Pilgrim Family Tourer

1980 Pilgrim Family Tourer

Offered by Brightwells | Leominster, U.K. | February 13-18, 2021

Photo – Brightwells

Pilgrim Fiberglass was founded in 1985 in Brighton, England, by Den Tanner and Bill Harling. The company is still around, having outlasted early models like this to become one of the most prolific Cobra kit car manufacturers in the world.

Their first two models were the Bulldog, which was introduced in 1985, and the Family Tourer, which went on sale in 1989. The Family Tourer was essentially a four-seat version of the Bulldog and largely shared its 1950s MG-inspired styling.

The basis for the car was actually the fifth-generation of the Ford Cortina. This is based on a 1980 model, hence the model year listed above, even though it was built in 1992. It’s powered by a 1.6-liter inline-four and features a steel backbone chassis. Only about 250 Family Tourers were built, and this one will sell at no reserve. Click here for more info and here for more from this sale.

Update: Sold $4,398.

BMW M1 Procar

1980 BMW M1 Procar

For Sale by Girardo & Co.

Photo – Girardo & Co.

How do you take one of the coolest “classical supercars” and make it look even more badass? Turn it into a killer race car for a one-make series, that’s how. BMW built 399 M1 road cars between 1978 and 1981, along with 53 race cars.

Those race cars were destined for the BMW M1 Procar Championship, a one-make series devised by the head of BMW Motorsport. Strange homologation rules sort of necessitated the series, which was run as a Formula One support series for the 1979 and 1980 seasons. The cars were also used in different sports car racing series all over the world.

M1 Procars were more or less ground-up race cars. They had big front and rear wings, among many other changes from the road cars, and they are powered by a 3.5-liter inline-six tweaked to make 470 horsepower (the road car made 273).

The race history for this car, #36, includes:

  • 1982 24 Hours of Daytona – 40th, DNF (with Joe Crevier, Fred Stiff, and Dennis Wilson)
  • 1982 12 Hours of Sebring – 19th (with Crevier, Paul Fassler, and Bob Zeigel)

The car was also driven by Al Unser Jr. prior to the 1982 season. It’s been completely restored and used in historic competition. The current owner bought it in 2012 and it’s now for sale in Europe. Click here for more info.

Update: Sold, RM Sotheby’s Monterey 2020, $913,000.

Rinspeed R69

1980 Porsche 911 Turbo R69 by Rinspeed

Offered by Silverstone Auctions | Silverstone, U.K. | July 21-22, 2018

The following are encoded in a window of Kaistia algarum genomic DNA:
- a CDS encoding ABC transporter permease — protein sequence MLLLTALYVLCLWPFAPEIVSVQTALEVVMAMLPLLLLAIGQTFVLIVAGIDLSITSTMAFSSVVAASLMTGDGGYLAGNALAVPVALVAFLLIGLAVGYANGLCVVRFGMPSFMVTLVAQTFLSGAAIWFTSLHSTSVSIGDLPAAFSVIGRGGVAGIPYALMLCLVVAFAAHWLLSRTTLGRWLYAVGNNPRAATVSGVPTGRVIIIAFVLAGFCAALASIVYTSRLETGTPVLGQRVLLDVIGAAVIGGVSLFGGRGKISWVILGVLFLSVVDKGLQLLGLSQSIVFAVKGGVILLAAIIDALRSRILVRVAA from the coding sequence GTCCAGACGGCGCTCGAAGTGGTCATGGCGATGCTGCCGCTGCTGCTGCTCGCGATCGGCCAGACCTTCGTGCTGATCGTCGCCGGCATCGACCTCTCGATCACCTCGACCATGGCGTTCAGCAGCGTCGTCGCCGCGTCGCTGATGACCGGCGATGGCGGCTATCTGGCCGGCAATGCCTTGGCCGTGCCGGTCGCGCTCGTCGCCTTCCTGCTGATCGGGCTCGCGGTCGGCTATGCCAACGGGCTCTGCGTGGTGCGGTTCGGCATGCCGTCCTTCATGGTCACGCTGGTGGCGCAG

Photo – Silverstone Auctions

If you thought the 1980s were a period of excess then consider the people who bought this car. “I want a Porsche and I want a Ferrari.” Well here, have both, said Rinspeed. Actually, that’s not true… those dramatic side strakes that look like they were ripped right off a Testarossa were actually designed a few years before the big Ferrari ever went on sale.

This car started as a 1980 Porsche 911 (930) Turbo. That means it’s got a 296 horsepower, turbocharged 3.3-liter flat-six tucked out back. In 1983, the first owner sent it to Rinspeed in Switzerland to get the full Rinspeed 969 – or R69 – treatment. This meant the addition of pop-up headlights from the Porsche 944, those super-80s side strakes, and custom wheels. Basically, the task at hand was “box-ify it.” And that they did.

After a few years in storage, this example has recently been repainted in Rinspeed Pearl White and shows 69,000 original miles. It’s a straight-up Miami Vice ride. It’s thought that only 12 of these re-bodies were completed as they likely were not cheap. This one is selling at no reserve with no pre-sale estimate available. Click here for more info and here for more from this sale.

Update: Sold $73,699.

Citroen Concept Cars

Citroen Concept Cars

Offered by Leclere | Aulnay sous Bois, France | December 10, 2017


1980 Citroen Xenia Concept

Photo – Leclere

Leclere has been tasked with unloading some extras from Citroen’s private collection. Among the many cars are more than a few concepts, including this 1980 Xenia. First shown at the 1981 Frankfurt Motor Show, this wagonoid design study was what wagons were supposed to look like in the year 2000. Apparently Citroen didn’t see the SUV craze coming.

Presumably unpowered (but hey, it has solar panels to run the air conditioning!), this would make an interesting piece in any collection. It should bring between $17,500-$29,500. Click here for more info.

Update: Sold $8,616.


1983 Citroen Eco 2000 SA 109

Photo – Leclere

Warning: this car is MUCH smaller than it appears. It is not mini-van-esque in size as its shape might belie, but (and look at the old cars parked nearby) it’s a miniature version of a compact car. The Eco 2000 program began to see if they could build a car that got great gas mileage and the lowest possible drag coefficient.

That Eco 2000 program lasted from 1981 through 1984 and four prototypes were built. This was the third one and it was built for wind tunnel testing. It should sell for between $3,500-$8,250. Click here for more info.